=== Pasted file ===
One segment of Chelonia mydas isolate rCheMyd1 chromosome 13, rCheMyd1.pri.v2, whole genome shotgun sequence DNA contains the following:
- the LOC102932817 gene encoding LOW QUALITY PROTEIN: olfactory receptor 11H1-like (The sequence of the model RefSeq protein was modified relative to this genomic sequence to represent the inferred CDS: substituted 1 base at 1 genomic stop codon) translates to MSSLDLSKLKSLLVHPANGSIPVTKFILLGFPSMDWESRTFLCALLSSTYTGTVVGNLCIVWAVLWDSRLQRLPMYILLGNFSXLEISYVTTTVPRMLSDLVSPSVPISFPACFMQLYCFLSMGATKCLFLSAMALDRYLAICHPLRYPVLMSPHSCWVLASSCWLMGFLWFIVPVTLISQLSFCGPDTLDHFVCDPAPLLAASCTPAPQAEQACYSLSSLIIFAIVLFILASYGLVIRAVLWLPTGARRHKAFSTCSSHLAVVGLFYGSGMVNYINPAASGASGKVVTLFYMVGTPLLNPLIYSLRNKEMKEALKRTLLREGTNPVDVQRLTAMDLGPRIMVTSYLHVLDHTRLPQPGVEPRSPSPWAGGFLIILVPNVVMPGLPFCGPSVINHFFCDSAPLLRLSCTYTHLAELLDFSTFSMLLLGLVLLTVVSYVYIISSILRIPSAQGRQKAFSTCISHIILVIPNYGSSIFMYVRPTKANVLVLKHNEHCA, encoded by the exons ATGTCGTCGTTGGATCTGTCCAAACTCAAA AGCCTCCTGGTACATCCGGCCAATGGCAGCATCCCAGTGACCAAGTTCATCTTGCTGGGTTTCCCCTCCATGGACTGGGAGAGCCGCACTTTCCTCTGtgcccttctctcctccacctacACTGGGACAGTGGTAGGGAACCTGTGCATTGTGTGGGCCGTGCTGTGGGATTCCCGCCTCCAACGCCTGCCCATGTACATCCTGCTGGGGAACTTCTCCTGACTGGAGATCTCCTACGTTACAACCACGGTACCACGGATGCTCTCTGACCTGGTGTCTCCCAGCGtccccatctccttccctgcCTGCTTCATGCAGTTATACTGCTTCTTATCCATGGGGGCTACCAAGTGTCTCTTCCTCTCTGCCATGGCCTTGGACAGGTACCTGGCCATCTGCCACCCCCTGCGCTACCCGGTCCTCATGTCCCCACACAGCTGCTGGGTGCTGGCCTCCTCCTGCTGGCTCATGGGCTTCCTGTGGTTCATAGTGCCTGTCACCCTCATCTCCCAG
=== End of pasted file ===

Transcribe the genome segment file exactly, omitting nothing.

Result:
One segment of Chelonia mydas isolate rCheMyd1 chromosome 13, rCheMyd1.pri.v2, whole genome shotgun sequence DNA contains the following:
- the LOC102932817 gene encoding LOW QUALITY PROTEIN: olfactory receptor 11H1-like (The sequence of the model RefSeq protein was modified relative to this genomic sequence to represent the inferred CDS: substituted 1 base at 1 genomic stop codon) translates to MSSLDLSKLKSLLVHPANGSIPVTKFILLGFPSMDWESRTFLCALLSSTYTGTVVGNLCIVWAVLWDSRLQRLPMYILLGNFSXLEISYVTTTVPRMLSDLVSPSVPISFPACFMQLYCFLSMGATKCLFLSAMALDRYLAICHPLRYPVLMSPHSCWVLASSCWLMGFLWFIVPVTLISQLSFCGPDTLDHFVCDPAPLLAASCTPAPQAEQACYSLSSLIIFAIVLFILASYGLVIRAVLWLPTGARRHKAFSTCSSHLAVVGLFYGSGMVNYINPAASGASGKVVTLFYMVGTPLLNPLIYSLRNKEMKEALKRTLLREGTNPVDVQRLTAMDLGPRIMVTSYLHVLDHTRLPQPGVEPRSPSPWAGGFLIILVPNVVMPGLPFCGPSVINHFFCDSAPLLRLSCTYTHLAELLDFSTFSMLLLGLVLLTVVSYVYIISSILRIPSAQGRQKAFSTCISHIILVIPNYGSSIFMYVRPTKANVLVLKHNEHCA, encoded by the exons ATGTCGTCGTTGGATCTGTCCAAACTCAAA AGCCTCCTGGTACATCCGGCCAATGGCAGCATCCCAGTGACCAAGTTCATCTTGCTGGGTTTCCCCTCCATGGACTGGGAGAGCCGCACTTTCCTCTGtgcccttctctcctccacctacACTGGGACAGTGGTAGGGAACCTGTGCATTGTGTGGGCCGTGCTGTGGGATTCCCGCCTCCAACGCCTGCCCATGTACATCCTGCTGGGGAACTTCTCCTGACTGGAGATCTCCTACGTTACAACCACGGTACCACGGATGCTCTCTGACCTGGTGTCTCCCAGCGtccccatctccttccctgcCTGCTTCATGCAGTTATACTGCTTCTTATCCATGGGGGCTACCAAGTGTCTCTTCCTCTCTGCCATGGCCTTGGACAGGTACCTGGCCATCTGCCACCCCCTGCGCTACCCGGTCCTCATGTCCCCACACAGCTGCTGGGTGCTGGCCTCCTCCTGCTGGCTCATGGGCTTCCTGTGGTTCATAGTGCCTGTCACCCTCATCTCCCAG